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Faction Trinity?

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I just got the StarCraft Battle Chest, and have been reliving my college days of siege tanks and arbiters. I've also been playing some Halo 2 lately, and I've started to think a little more about the three-race system seen in three of my favorite sci-fi franchises, and no doubt in other places as well. I'll use primarily StarCraft terminology. The Terran/Protoss/Zerg trichotomy is very well-balanced and conducive to varied play. The Zerg are soulless, mindless killing machines, the Protoss are ancient, high-minded aristocrats, and the Terrans are brutish humans, mortal and vain. Parallels to this trinity of races can be seen in the Human/Covenant/Flood dynamic of Halo and the Marine/Predator/Alien system of AvP. It can also be seen, in varied forms, in Tolkien-esque universes. What do you suppose is the fundamental underlying order that makes this combination so rewarding and successful?

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The Starcraft theme was originally along the lines of "Rock Paper Scissors". Halo 2 let the humans (or at least the MC) get stuck in the middle, which made for a more exciting game. Half-Life 2 doesn't really have a reason (humans - combine - headcrabs).

Personally, I think yer trying to read too much into things... how many factions there are really isn't what makes the game, it's how they're presented and used, and if they make a significant contribution.

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It has to do with the fact that people find certain number preferable to others and will automatically pick those numbers. 3 and 7 are the two most common numbers that people will use. For instance if asked to pick a number between 1 and 10 most people will choose 3 or 7. And since seven factions is harder to design for and implement, designers choose 3.

As a side note how many games do people know of where their are 4 factions? There are probably very few.

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Quote:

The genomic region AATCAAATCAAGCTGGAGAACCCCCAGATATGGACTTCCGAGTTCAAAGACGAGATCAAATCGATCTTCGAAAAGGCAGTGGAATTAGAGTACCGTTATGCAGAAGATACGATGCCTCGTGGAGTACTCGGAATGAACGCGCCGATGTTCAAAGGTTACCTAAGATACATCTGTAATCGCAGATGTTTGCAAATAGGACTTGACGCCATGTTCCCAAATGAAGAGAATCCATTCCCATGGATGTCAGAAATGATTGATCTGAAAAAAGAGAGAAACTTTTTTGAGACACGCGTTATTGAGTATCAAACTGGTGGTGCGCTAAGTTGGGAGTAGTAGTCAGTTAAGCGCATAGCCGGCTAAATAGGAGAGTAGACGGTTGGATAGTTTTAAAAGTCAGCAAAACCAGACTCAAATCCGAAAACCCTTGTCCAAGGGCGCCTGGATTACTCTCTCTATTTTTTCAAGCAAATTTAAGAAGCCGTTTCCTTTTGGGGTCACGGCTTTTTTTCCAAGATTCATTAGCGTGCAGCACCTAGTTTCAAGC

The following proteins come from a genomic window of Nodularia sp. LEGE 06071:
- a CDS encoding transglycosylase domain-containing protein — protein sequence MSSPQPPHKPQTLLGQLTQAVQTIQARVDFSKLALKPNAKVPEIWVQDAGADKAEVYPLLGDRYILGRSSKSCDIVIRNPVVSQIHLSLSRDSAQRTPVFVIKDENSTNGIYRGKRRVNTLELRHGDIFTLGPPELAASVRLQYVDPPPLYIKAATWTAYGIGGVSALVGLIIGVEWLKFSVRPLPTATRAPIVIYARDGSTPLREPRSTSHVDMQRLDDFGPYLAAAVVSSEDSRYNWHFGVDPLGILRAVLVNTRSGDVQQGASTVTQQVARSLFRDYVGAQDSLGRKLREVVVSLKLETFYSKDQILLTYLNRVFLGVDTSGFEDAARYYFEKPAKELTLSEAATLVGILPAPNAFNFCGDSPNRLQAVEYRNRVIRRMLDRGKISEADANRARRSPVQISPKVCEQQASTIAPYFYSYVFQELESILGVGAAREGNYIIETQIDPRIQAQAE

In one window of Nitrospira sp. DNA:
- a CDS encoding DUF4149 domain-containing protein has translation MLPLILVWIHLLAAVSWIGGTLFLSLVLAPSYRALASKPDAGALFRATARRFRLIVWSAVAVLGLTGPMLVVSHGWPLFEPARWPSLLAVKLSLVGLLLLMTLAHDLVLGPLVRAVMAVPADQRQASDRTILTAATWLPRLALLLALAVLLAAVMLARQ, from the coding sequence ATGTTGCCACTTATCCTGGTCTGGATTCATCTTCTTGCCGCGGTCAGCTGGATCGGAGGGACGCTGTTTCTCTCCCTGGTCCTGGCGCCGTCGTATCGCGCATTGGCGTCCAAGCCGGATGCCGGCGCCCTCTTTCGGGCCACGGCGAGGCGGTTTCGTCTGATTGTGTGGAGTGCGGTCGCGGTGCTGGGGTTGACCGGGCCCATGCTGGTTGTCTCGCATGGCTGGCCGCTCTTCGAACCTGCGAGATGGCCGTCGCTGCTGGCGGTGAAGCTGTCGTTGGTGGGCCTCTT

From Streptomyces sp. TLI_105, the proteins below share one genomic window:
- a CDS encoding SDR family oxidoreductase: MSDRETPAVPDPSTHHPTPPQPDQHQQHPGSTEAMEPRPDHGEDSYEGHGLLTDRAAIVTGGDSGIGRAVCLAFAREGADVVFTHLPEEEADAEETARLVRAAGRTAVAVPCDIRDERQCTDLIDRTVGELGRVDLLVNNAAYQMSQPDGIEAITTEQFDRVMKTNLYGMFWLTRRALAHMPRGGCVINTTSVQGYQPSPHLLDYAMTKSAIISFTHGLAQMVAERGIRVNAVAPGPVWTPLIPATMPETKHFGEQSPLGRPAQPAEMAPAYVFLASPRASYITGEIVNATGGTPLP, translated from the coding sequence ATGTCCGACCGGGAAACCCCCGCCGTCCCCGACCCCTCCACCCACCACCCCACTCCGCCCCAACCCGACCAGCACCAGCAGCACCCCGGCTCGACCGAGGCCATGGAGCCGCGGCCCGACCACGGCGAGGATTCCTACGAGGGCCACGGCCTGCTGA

Original post by Sta7ic
Personally, I think yer trying to read too much into things... how many factions there are really isn't what makes the game, it's how they're presented and used, and if they make a significant contribution.


True, it's not so much the number 3 that's important. What matters is that all the factions are so unique, and none of them particularly likes each others..

For an example, take a look at the Warhammer 40k universe. There are far more factions, no two of them would ever dream of even a cease-fire. It accomplishes much the same thing. An intriguing setting with lots of potential for storytelling.

I think one of the important things is (obviously) that every faction is unique, and fleshed out with a good history/culture and motivation, and that every faction is constantly outnumbered in a sense.

Of course, the numbers have some significance as well. If you have two factions, it's a simple 1 on 1 battle, which doesn't leave much of room for surprises. If you have 4 factions, it's a bit too easy to just group them into two alliances, which then turns it into the above 1 vs 1.
With 3, there's no "fair" or stable configuration possible. If two sides ally, they vastly outnumber their foe, and then they have a very good reason to start backstabbing each others. if there are no alliances, then they're all outnumbered and fighting for survival. Of course, this also works with 5 or bigger numbers of factions. What matters is that the factions have some room for manouvering, by attacking or not attacking different opponents.

Of course, another reason for having 3 factions is that then you can put humans in the usual "in between" role. You have the wild, primitive killers below you(zerg, flood, headcrabs, Orks, Genestealers), and the advanced, hi tech and arrogant faction above. (Protoss, Covenant, Combine, Eldar)

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I tend to agree with Spoonbender in that 2 sides don't offer a lot of textured complexity (look at Command and Conquer) in an RTS game. Odd numbers seem to offer more opportunity for intrigue and betrayal, but I can still remember when tons of RTS games were coming out with "four warring factions which... blah blah blah." Other games, though, don't necessarily have this requirement. You need many factions for an empire game; you really only need two for an action game.